In one of my earlier blog posts I talked about the 3 worst reasons to get into a relationship.
(1) Because you think you’ve found your soulmate
(2) Because you want to personally grow
(3) Because you’re attracted to someone
The common theme of each of these reasons to have a relationship with someone is that you are using your partner…either to complete you, to facilitate your own growth, or to feed your addiction for sexual or emotional intensity.
I had not come to see the full ramifications of this last reason when I wrote that post. I remedied that error here.
Reason (3) of course is a big issue regarding why people get into relationships and use each other.
Nature uses romantic love as a sell job for its own purposes.
In the post I mentioned at the start, I contrasted all 3 of these supposed reasons to get into a relationship with the real reason you should do so.
You should do so when you come to value someone for who they are and desire to experience sexual fulfillment and emotional connection that’s mutually shared and enjoyed with them as a result.
By now you’ll recognized this is my definition of romantic love.
While this is all pretty obvious once you see it, like many humans you likely have a proclivity for evading reality.
Especially when you think it serves your own interests or desires.
And if you can tack on a noble sounding vision to your evasions, all the better!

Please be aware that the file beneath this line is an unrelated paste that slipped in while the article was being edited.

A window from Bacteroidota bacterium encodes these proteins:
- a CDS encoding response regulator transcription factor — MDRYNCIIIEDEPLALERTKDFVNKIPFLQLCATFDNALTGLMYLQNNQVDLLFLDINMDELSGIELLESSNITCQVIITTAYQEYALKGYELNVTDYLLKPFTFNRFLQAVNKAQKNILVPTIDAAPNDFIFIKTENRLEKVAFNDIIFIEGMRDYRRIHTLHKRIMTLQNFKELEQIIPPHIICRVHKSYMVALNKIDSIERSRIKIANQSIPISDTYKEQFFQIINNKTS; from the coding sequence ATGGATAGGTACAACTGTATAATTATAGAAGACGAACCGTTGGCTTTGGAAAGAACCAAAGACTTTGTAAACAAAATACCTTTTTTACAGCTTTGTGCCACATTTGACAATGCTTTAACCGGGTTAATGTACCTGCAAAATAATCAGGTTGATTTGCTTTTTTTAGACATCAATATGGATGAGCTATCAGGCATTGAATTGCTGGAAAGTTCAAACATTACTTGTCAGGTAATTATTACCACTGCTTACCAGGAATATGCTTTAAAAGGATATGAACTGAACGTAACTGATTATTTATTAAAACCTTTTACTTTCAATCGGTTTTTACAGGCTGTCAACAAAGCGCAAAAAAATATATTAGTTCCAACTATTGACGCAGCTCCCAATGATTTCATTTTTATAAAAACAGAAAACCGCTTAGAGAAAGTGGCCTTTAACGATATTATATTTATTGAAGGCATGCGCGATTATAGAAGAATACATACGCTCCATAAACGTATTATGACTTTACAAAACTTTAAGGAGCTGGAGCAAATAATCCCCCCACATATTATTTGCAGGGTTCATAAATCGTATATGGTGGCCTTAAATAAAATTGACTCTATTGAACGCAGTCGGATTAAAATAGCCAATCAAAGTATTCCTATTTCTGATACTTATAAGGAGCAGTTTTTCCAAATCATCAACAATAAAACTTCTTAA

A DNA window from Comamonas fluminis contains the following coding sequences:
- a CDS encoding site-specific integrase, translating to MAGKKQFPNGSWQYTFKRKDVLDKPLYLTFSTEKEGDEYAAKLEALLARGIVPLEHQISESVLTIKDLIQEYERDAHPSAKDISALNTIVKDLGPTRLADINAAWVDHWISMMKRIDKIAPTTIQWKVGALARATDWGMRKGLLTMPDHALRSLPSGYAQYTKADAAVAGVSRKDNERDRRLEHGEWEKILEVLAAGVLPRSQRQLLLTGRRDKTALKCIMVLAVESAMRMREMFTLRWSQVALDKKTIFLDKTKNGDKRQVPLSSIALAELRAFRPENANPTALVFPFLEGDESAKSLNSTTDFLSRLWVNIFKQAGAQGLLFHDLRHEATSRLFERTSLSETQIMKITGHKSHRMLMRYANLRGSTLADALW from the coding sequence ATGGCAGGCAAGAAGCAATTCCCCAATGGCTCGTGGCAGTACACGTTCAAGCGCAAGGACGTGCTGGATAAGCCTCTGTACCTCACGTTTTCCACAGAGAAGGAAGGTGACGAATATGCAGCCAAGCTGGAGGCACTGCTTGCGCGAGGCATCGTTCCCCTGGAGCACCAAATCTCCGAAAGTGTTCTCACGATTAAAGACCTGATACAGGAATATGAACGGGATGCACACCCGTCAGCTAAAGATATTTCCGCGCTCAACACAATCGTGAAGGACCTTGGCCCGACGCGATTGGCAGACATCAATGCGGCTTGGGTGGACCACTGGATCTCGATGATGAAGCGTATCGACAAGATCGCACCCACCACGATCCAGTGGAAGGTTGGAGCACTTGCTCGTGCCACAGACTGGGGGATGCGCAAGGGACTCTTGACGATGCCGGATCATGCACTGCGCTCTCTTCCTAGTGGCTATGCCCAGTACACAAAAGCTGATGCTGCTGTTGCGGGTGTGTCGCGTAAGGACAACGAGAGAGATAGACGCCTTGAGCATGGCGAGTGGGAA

One version of evasion technique number (2) above, takes the form of recommended “treatments” for attachment insecurities.
Attachment theory is a very powerful paradigm for looking at your relationship challenges.
In fact there is a high likelihood your participation in evasion technique number (3) above is fueled by your insecurities, as identified by attachment theory.
Often you are attracted to people who trigger your attachment insecurities.
The theory goes something like this:
Through your childhood upbringing you developed either a secure or insecure style of becoming emotionally attached to other human beings.
Since romantic partnership is one form of such attachment, your childhood attachment style impacts your romantic relationships.
If you have a secure attachment style you easily trust a partner, share your needs without being clingy, and are comfortable being there for your partner and meeting his or her needs too.
If you have an insecure attachment style, you will either be anxious and needy in your relationship, or you will be unable to really connect with your partner and will instead maintain distance.